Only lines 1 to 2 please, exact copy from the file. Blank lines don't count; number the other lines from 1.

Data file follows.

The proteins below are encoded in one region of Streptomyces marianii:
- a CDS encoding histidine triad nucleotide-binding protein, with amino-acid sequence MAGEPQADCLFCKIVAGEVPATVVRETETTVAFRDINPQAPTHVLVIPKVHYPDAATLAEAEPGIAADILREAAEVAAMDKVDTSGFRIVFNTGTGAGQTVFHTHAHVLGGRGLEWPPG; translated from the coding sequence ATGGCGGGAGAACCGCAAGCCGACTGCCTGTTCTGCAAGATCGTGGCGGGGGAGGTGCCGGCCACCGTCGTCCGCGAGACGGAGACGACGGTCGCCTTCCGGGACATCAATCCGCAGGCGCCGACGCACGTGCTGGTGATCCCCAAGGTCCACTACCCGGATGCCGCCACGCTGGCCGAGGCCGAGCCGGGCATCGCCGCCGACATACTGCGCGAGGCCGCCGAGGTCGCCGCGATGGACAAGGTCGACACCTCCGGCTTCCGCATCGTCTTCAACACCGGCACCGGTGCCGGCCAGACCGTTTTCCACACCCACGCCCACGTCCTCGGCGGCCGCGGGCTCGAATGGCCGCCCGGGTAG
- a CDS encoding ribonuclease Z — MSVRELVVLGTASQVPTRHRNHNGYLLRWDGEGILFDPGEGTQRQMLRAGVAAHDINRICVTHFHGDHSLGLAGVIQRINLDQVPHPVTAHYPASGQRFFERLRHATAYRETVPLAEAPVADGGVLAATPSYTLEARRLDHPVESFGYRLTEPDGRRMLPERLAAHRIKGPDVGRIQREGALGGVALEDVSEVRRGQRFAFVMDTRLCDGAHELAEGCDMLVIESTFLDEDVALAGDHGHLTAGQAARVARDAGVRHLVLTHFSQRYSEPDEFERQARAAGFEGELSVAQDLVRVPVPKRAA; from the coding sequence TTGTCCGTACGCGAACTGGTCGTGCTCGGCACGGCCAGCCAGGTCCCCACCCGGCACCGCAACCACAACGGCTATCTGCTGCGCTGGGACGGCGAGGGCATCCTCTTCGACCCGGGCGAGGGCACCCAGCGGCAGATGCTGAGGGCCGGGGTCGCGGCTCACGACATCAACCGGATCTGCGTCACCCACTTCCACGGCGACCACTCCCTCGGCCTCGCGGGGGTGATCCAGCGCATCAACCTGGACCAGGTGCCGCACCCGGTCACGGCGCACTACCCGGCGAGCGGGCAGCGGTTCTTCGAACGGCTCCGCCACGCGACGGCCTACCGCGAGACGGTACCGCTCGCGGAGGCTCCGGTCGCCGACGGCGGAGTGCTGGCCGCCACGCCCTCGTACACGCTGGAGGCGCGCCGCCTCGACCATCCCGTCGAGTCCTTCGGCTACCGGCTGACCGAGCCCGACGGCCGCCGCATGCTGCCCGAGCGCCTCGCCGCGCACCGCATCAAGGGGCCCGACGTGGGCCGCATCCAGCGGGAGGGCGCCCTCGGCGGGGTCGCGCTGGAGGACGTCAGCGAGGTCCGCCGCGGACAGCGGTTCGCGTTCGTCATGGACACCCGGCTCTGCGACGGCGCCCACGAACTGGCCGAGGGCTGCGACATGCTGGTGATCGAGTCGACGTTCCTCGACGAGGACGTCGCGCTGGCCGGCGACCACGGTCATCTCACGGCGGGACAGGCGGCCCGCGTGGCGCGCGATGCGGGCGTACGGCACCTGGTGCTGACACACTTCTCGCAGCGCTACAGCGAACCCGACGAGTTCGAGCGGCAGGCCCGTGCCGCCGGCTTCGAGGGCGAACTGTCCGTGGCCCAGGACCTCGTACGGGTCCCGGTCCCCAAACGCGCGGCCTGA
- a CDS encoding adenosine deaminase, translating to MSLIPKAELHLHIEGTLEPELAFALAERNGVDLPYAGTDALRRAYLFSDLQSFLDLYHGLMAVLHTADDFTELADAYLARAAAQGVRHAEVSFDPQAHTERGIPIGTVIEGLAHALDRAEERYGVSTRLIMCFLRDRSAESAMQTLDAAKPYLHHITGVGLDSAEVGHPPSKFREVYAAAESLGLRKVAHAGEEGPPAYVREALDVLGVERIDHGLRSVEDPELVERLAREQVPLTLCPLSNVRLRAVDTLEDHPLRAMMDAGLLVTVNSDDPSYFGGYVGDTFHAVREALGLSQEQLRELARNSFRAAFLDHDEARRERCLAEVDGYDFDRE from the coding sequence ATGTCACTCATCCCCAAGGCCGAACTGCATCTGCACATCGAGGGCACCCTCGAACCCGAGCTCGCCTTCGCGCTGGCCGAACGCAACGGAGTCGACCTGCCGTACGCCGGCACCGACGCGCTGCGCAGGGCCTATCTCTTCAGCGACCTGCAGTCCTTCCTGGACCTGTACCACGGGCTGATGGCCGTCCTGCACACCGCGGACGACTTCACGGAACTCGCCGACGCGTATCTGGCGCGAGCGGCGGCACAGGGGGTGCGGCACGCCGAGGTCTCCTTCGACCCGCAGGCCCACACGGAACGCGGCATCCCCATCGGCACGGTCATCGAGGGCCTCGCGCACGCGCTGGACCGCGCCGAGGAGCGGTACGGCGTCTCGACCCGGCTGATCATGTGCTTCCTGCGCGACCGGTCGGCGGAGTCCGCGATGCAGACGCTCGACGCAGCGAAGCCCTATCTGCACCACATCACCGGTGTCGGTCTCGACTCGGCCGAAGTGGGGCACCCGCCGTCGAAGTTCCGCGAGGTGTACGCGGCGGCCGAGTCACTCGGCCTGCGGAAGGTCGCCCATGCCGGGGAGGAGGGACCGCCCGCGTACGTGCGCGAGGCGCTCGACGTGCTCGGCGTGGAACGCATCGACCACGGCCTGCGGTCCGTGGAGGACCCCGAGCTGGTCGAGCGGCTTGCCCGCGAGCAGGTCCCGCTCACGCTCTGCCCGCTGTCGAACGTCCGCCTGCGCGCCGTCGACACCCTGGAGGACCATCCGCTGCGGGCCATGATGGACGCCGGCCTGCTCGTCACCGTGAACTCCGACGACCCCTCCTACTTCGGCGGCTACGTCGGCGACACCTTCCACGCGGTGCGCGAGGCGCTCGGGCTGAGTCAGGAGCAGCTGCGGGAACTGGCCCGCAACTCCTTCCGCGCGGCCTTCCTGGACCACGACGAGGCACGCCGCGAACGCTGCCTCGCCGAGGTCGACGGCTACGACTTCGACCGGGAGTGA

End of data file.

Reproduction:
The proteins below are encoded in one region of Streptomyces marianii:
- a CDS encoding histidine triad nucleotide-binding protein, with amino-acid sequence MAGEPQADCLFCKIVAGEVPATVVRETETTVAFRDINPQAPTHVLVIPKVHYPDAATLAEAEPGIAADILREAAEVAAMDKVDTSGFRIVFNTGTGAGQTVFHTHAHVLGGRGLEWPPG; translated from the coding sequence ATGGCGGGAGAACCGCAAGCCGACTGCCTGTTCTGCAAGATCGTGGCGGGGGAGGTGCCGGCCACCGTCGTCCGCGAGACGGAGACGACGGTCGCCTTCCGGGACATCAATCCGCAGGCGCCGACGCACGTGCTGGTGATCCCCAAGGTCCACTACCCGGATGCCGCCACGCTGGCCGAGGCCGAGCCGGGCATCGCCGCCGACATACTGCGCGAGGCCGCCGAGGTCGCCGCGATGGACAAGGTCGACACCTCCGGCTTCCGCATCGTCTTCAACACCGGCACCGGTGCCGGCCAGACCGTTTTCCACACCCACGCCCACGTCCTCGGCGGCCGCGGGCTCGAATGGCCGCCCGGGTAG